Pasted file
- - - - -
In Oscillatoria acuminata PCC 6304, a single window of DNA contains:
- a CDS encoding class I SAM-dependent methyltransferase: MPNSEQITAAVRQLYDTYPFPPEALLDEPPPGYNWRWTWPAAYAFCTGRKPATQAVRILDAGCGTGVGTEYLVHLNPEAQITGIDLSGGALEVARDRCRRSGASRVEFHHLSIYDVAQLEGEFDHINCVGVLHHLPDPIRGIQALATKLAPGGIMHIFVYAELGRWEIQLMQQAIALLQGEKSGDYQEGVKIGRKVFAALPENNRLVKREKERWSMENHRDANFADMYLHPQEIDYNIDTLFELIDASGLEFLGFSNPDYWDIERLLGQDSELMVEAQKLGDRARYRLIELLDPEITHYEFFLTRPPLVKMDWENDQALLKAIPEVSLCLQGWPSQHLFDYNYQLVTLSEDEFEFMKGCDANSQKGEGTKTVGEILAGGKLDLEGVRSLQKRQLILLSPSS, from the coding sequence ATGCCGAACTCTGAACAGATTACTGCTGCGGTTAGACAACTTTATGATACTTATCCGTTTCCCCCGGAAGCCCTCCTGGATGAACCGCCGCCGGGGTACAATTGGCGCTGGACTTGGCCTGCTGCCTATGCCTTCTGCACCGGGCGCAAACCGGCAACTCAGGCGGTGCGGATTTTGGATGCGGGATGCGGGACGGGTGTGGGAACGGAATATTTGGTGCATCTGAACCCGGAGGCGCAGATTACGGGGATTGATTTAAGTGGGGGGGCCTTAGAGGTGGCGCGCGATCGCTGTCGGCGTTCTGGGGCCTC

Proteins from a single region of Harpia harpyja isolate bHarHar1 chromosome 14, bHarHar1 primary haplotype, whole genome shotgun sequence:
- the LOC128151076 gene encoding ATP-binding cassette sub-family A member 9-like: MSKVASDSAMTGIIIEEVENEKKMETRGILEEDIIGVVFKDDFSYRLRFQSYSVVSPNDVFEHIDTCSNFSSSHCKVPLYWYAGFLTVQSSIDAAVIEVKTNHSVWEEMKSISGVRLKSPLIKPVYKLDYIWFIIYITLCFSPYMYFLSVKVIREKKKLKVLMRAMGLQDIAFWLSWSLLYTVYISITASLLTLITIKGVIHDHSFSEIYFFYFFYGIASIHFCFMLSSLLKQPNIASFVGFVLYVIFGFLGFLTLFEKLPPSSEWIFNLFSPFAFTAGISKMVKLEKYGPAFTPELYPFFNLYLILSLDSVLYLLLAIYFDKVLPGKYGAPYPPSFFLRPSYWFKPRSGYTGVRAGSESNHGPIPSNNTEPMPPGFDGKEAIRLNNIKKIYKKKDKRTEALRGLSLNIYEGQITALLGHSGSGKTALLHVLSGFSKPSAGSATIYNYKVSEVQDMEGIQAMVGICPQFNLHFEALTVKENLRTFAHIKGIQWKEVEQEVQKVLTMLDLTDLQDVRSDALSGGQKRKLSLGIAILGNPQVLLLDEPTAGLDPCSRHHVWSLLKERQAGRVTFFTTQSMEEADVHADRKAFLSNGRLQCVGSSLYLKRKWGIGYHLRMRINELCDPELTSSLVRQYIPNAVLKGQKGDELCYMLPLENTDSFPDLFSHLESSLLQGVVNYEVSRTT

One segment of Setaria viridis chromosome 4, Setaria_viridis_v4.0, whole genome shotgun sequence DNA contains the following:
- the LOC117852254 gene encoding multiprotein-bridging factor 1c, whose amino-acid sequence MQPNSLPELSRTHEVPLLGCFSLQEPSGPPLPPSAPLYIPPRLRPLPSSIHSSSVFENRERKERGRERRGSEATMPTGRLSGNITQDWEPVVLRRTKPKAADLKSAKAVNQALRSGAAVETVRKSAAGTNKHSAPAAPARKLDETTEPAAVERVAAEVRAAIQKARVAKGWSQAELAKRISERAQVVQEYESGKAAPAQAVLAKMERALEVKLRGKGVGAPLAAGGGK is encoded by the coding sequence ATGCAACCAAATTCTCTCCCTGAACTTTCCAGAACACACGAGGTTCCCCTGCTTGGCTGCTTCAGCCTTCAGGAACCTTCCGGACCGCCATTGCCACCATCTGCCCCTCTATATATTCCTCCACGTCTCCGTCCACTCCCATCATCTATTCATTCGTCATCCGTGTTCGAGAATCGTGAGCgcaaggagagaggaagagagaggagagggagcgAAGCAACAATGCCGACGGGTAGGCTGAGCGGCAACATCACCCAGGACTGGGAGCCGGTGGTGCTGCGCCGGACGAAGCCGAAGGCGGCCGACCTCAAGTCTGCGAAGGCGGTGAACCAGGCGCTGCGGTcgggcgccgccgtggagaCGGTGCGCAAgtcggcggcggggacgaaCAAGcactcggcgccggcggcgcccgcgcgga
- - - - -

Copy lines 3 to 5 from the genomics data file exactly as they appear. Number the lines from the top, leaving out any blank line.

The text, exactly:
Proteins from a single region of Harpia harpyja isolate bHarHar1 chromosome 14, bHarHar1 primary haplotype, whole genome shotgun sequence:
- the LOC128151076 gene encoding ATP-binding cassette sub-family A member 9-like: MSKVASDSAMTGIIIEEVENEKKMETRGILEEDIIGVVFKDDFSYRLRFQSYSVVSPNDVFEHIDTCSNFSSSHCKVPLYWYAGFLTVQSSIDAAVIEVKTNHSVWEEMKSISGVRLKSPLIKPVYKLDYIWFIIYITLCFSPYMYFLSVKVIREKKKLKVLMRAMGLQDIAFWLSWSLLYTVYISITASLLTLITIKGVIHDHSFSEIYFFYFFYGIASIHFCFMLSSLLKQPNIASFVGFVLYVIFGFLGFLTLFEKLPPSSEWIFNLFSPFAFTAGISKMVKLEKYGPAFTPELYPFFNLYLILSLDSVLYLLLAIYFDKVLPGKYGAPYPPSFFLRPSYWFKPRSGYTGVRAGSESNHGPIPSNNTEPMPPGFDGKEAIRLNNIKKIYKKKDKRTEALRGLSLNIYEGQITALLGHSGSGKTALLHVLSGFSKPSAGSATIYNYKVSEVQDMEGIQAMVGICPQFNLHFEALTVKENLRTFAHIKGIQWKEVEQEVQKVLTMLDLTDLQDVRSDALSGGQKRKLSLGIAILGNPQVLLLDEPTAGLDPCSRHHVWSLLKERQAGRVTFFTTQSMEEADVHADRKAFLSNGRLQCVGSSLYLKRKWGIGYHLRMRINELCDPELTSSLVRQYIPNAVLKGQKGDELCYMLPLENTDSFPDLFSHLESSLLQGVVNYEVSRTT

One segment of Setaria viridis chromosome 4, Setaria_viridis_v4.0, whole genome shotgun sequence DNA contains the following: